The new tennis season kicks off with doubts over big names and opportunities for others as the Australian Open rolls around again.
Andy Murray, Serena Williams and Kei Nishikori have all pulled out of the year’s first grand slam, which begins on January 15.
Here, Press Association Sport picks out 10 names likely to challenge for the titles or spring a few surprises.
The absence of defending champion Serena Williams opens the door for a new champion, and world number one Halep must sense a big opportunity. The Romanian fell agonisingly short of a first grand slam title in 2017 but was the most consistent of the top players. Although at her best on clay, Halep is well capable of winning the biggest tournaments on hard courts. The 26-year-old is a two-time quarter-finalist in Melbourne but has not won a match since 2015.
After lifting the biggest title of her career at the WTA Finals in Singapore to finish 2017, Wozniacki heads into the new season full of confidence and hot on the heels of Halep. The Dane has been touted as a potential grand slam winner for nearly a decade but is still only 27 and showed a new-found aggressive approach in her game last season that should make her a big threat to all.
The big-hitting German has always had the potential to achieve great things yet it was only last season that she managed to find the consistency needed to challenge at the top. Now 29, she finished 2017 by winning back-to-back titles in Moscow and Zhuhai and extended her winning run to 14 matches by defeating Wozniacki to open the season with a trophy in Auckland. Now ranked 12th but still under the radar.
Barty goes into the Australian Open as the highest-ranked home female player after a phenomenal 2017. Diminutive yet powerful with great variety in her game and a tremendous tennis brain, the 21-year-old has already had a roller coaster career. A junior prodigy, she stepped away from the game in 2014 and tried her hand at professional cricket before returning to tennis in 2016.
Bencic ruled the junior game and made a seamless transition into seniors before injury struck. Still only 20, Bencic has endured two years of physical struggles but is finally fit again and heading swiftly up the rankings once more. The Swiss finished 2017 on a 15-match winning streak to book her place in the Australian Open by right and carried that on with three impressive victories at the Hopman Cup.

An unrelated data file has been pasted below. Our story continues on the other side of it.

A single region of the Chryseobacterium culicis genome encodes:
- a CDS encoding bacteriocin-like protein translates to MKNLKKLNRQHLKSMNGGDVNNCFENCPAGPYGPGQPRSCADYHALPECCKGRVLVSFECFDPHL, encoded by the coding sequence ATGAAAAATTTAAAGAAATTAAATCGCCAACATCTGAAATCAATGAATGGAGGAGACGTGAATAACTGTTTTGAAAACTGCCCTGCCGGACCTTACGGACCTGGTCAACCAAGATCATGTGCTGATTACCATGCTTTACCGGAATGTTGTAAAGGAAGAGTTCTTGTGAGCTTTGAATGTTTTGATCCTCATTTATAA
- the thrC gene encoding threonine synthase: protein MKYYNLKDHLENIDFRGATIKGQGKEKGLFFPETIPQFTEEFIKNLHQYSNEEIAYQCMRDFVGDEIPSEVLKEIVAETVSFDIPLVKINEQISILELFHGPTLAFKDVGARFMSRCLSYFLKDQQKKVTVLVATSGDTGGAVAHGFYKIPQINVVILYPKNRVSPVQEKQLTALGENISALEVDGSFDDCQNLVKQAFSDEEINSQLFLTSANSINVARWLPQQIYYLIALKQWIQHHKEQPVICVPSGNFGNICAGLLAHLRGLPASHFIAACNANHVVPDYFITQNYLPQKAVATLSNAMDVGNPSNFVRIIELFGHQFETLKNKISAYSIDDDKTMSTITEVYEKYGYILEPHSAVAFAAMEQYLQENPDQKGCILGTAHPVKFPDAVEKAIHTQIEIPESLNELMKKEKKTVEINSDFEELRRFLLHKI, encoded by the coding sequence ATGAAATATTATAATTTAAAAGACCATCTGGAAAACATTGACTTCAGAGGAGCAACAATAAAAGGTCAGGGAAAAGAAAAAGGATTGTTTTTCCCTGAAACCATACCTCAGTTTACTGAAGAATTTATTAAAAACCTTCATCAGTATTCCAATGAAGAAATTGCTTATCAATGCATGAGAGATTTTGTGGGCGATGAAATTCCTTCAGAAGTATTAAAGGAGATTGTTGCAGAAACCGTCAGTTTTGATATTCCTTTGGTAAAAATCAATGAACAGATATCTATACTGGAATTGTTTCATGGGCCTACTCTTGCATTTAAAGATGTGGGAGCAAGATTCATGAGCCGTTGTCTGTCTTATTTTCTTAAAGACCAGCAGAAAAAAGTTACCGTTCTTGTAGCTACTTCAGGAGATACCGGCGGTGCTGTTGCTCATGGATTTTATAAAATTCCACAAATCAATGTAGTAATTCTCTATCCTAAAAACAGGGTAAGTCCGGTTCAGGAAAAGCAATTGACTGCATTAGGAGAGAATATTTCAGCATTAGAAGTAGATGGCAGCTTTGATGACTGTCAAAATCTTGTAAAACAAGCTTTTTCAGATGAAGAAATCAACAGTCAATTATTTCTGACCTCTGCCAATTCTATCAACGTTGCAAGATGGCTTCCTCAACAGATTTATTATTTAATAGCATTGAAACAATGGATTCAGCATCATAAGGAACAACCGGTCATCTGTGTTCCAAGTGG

While his younger rivals battle their bodies, Federer sails serenely on. Twelve months on from his remarkable 18th grand slam title, the 36-year-old heads to Melbourne as the favourite to become the first man to reach 20 singles crowns. As long as his sometimes suspect back holds up, there is nothing to suggest Federer will be in anything less than top shape at a tournament he has won five times.
Last season gave renewed hope that Dimitrov might still blossom into the grand slam champion he seemed set to become as an extravagantly-talented junior. The Bulgarian came agonisingly close to beating Rafael Nadal in the semi-finals in Melbourne and finished the season ranked third after winning the biggest title of his career at the ATP Finals in London.
Like Dimitrov, an artist rather than a power merchant, 2017 was the year that saw Goffin take his place at the top table. The Belgian lost nearly two months after suffering a hugely unfortunate ankle injury at the French Open yet still qualified for the ATP Finals and stunned Federer before losing to Dimitrov in the final.
Juan Martin del Potro
Del Potro has not played in Melbourne for four years because of his injury troubles but heads back with his status as a grand slam contender restored by his memorable run to the US Open semi-finals. Battling illness, the Argentinian came back from the dead against Dominic Thiem before shocking Federer and went on to finish the season very strongly.
The 20-year-old Russian is not the most high profile of the ‘Next Gen’ stars emerging but became the first to reach a grand slam quarter-final thanks to a superb run in New York. Still something of a raw talent, Rublev expends too much emotional energy on court but the brilliance of his ball-striking, particularly on the forehand side, is without question.